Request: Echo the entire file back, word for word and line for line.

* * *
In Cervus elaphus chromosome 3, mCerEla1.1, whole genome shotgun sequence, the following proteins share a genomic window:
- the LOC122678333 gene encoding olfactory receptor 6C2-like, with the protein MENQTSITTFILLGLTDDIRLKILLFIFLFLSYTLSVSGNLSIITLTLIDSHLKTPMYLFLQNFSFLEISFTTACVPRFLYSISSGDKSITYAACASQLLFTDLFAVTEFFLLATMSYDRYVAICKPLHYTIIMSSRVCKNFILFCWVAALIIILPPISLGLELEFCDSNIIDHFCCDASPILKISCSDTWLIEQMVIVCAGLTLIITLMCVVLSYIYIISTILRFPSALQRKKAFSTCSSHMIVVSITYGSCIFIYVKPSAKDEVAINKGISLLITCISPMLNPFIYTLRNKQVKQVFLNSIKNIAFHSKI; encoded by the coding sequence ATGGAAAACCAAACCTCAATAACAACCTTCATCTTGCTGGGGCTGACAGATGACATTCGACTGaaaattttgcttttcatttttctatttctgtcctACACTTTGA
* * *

In Cervus elaphus chromosome 3, mCerEla1.1, whole genome shotgun sequence, the following proteins share a genomic window:
- the LOC122678333 gene encoding olfactory receptor 6C2-like, with the protein MENQTSITTFILLGLTDDIRLKILLFIFLFLSYTLSVSGNLSIITLTLIDSHLKTPMYLFLQNFSFLEISFTTACVPRFLYSISSGDKSITYAACASQLLFTDLFAVTEFFLLATMSYDRYVAICKPLHYTIIMSSRVCKNFILFCWVAALIIILPPISLGLELEFCDSNIIDHFCCDASPILKISCSDTWLIEQMVIVCAGLTLIITLMCVVLSYIYIISTILRFPSALQRKKAFSTCSSHMIVVSITYGSCIFIYVKPSAKDEVAINKGISLLITCISPMLNPFIYTLRNKQVKQVFLNSIKNIAFHSKI; encoded by the coding sequence ATGGAAAACCAAACCTCAATAACAACCTTCATCTTGCTGGGGCTGACAGATGACATTCGACTGaaaattttgcttttcatttttctatttctgtcctACACTTTGA